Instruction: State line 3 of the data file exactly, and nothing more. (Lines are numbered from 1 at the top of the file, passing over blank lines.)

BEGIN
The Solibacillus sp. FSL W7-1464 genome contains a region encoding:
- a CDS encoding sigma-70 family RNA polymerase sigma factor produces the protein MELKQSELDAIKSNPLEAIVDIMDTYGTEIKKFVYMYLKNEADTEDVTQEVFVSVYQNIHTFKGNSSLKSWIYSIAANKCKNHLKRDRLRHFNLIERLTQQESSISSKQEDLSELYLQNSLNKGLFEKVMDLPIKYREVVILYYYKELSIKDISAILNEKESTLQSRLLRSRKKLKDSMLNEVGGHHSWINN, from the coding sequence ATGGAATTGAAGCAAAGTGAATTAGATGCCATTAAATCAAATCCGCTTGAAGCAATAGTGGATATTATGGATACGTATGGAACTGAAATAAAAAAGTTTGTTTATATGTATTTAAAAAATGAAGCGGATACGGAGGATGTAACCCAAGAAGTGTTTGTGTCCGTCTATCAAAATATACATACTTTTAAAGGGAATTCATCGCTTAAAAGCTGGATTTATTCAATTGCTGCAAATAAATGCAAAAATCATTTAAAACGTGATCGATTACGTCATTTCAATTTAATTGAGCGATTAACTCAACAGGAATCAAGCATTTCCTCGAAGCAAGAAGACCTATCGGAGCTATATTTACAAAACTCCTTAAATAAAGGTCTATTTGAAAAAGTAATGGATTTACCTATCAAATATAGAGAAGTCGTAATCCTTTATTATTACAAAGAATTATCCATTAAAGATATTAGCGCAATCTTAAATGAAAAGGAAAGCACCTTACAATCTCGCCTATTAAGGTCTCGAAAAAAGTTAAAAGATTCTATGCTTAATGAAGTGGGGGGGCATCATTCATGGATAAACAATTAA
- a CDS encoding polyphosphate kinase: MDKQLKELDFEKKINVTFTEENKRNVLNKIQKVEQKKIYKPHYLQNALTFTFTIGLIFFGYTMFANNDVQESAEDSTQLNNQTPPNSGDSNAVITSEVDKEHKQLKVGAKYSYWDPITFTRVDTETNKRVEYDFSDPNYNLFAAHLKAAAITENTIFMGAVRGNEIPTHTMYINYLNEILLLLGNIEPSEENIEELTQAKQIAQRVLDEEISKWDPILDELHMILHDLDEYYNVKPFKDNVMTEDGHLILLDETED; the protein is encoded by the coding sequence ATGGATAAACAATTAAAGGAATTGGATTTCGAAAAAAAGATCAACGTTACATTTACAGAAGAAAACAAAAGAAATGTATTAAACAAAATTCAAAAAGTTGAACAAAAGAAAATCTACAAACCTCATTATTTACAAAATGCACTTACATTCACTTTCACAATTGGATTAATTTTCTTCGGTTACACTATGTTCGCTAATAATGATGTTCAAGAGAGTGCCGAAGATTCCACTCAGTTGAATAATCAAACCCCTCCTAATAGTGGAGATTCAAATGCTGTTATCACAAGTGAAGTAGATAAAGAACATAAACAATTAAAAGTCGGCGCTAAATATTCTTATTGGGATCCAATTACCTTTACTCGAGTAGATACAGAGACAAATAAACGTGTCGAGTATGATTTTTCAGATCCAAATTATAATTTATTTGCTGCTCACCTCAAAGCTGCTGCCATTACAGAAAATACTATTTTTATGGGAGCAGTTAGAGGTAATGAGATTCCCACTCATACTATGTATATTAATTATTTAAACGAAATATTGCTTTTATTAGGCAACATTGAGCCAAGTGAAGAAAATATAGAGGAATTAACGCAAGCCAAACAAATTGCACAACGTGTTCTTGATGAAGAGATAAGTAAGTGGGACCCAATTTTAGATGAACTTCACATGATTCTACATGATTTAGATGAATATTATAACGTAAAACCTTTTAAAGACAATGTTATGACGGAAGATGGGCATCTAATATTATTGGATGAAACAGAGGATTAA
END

- a CDS encoding polyphosphate kinase: MDKQLKELDFEKKINVTFTEENKRNVLNKIQKVEQKKIYKPHYLQNALTFTFTIGLIFFGYTMFANNDVQESAEDSTQLNNQTPPNSGDSNAVITSEVDKEHKQLKVGAKYSYWDPITFTRVDTETNKRVEYDFSDPNYNLFAAHLKAAAITENTIFMGAVRGNEIPTHTMYINYLNEILLLLGNIEPSEENIEELTQAKQIAQRVLDEEISKWDPILDELHMILHDLDEYYNVKPFKDNVMTEDGHLILLDETED; the protein is encoded by the coding sequence ATGGATAAACAATTAAAGGAATTGGATTTCGAAAAAAAGATCAACGTTACATTTACAGAAGAAAACAAAAGAAATGTATTAAACAAAATTCAAAAAGTTGAACAAAAGAAAATCTACAAACCTCATTATTTACAAAATGCACTTACATTCACTTTCACAATTGGATTAATTTTCTTCGGTTACACTATGTTCGCTAATAATGATGTTCAAGAGAGTGCCGAAGATTCCACTCAGTTGAATAATCAAACCCCTCCTAATAGTGGAGATTCAAATGCTGTTATCACAAGTGAAGTAGATAAAGAACATAAACAATTAAAAGTCGGCGCTAAATATTCTTATTGGGATCCAATTACCTTTACTCGAGTAGATACAGAGACAAATAAACGTGTCGAGTATGATTTTTCAGATCCAAATTATAATTTATTTGCTGCTCACCTCAAAGCTGCTGCCATTACAGAAAATACTATTTTTATGGGAGCAGTTAGAGGTAATGAGATTCCCACTCATACTATGTATATTAATTATTTAAACGAAATATTGCTTTTATTAGGCAACATTGAGCCAAGTGAAGAAAATATAGAGGAATTAACGCAAGCCAAACAAATTGCACAACGTGTTCTTGATGAAGAGATAAGTAAGTGGGACCCAATTTTAGATGAACTTCACATGATTCTACATGATTTAGATGAATATTATAACGTAAAACCTTTTAAAGACAATGTTATGACGGAAGATGGGCATCTAATATTATTGGATGAAACAGAGGATTAA